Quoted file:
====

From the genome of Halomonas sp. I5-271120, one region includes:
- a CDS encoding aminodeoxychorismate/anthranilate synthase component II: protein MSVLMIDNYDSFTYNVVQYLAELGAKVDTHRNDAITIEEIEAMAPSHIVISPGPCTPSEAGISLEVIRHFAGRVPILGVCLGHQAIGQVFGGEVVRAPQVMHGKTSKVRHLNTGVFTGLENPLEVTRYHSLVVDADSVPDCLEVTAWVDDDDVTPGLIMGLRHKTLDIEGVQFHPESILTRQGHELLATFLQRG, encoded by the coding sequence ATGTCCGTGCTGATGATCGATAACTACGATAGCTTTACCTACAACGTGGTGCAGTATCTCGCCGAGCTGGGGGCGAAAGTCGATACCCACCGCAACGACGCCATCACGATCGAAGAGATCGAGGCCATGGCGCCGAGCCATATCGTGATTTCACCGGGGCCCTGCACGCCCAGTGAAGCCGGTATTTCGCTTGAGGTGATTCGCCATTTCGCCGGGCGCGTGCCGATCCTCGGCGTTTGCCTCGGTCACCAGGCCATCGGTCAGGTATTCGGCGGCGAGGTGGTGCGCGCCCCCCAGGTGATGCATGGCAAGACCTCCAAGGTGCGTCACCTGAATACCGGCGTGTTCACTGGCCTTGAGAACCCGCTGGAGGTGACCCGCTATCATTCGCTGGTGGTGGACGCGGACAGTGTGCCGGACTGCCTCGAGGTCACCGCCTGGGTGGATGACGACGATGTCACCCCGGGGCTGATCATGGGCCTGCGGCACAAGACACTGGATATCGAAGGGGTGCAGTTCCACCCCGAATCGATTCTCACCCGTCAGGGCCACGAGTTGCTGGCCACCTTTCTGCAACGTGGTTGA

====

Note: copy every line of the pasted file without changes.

From the genome of Halomonas sp. I5-271120, one region includes:
- a CDS encoding aminodeoxychorismate/anthranilate synthase component II: protein MSVLMIDNYDSFTYNVVQYLAELGAKVDTHRNDAITIEEIEAMAPSHIVISPGPCTPSEAGISLEVIRHFAGRVPILGVCLGHQAIGQVFGGEVVRAPQVMHGKTSKVRHLNTGVFTGLENPLEVTRYHSLVVDADSVPDCLEVTAWVDDDDVTPGLIMGLRHKTLDIEGVQFHPESILTRQGHELLATFLQRG, encoded by the coding sequence ATGTCCGTGCTGATGATCGATAACTACGATAGCTTTACCTACAACGTGGTGCAGTATCTCGCCGAGCTGGGGGCGAAAGTCGATACCCACCGCAACGACGCCATCACGATCGAAGAGATCGAGGCCATGGCGCCGAGCCATATCGTGATTTCACCGGGGCCCTGCACGCCCAGTGAAGCCGGTATTTCGCTTGAGGTGATTCGCCATTTCGCCGGGCGCGTGCCGATCCTCGGCGTTTGCCTCGGTCACCAGGCCATCGGTCAGGTATTCGGCGGCGAGGTGGTGCGCGCCCCCCAGGTGATGCATGGCAAGACCTCCAAGGTGCGTCACCTGAATACCGGCGTGTTCACTGGCCTTGAGAACCCGCTGGAGGTGACCCGCTATCATTCGCTGGTGGTGGACGCGGACAGTGTGCCGGACTGCCTCGAGGTCACCGCCTGGGTGGATGACGACGATGTCACCCCGGGGCTGATCATGGGCCTGCGGCACAAGACACTGGATATCGAAGGGGTGCAGTTCCACCCCGAATCGATTCTCACCCGTCAGGGCCACGAGTTGCTGGCCACCTTTCTGCAACGTGGTTGA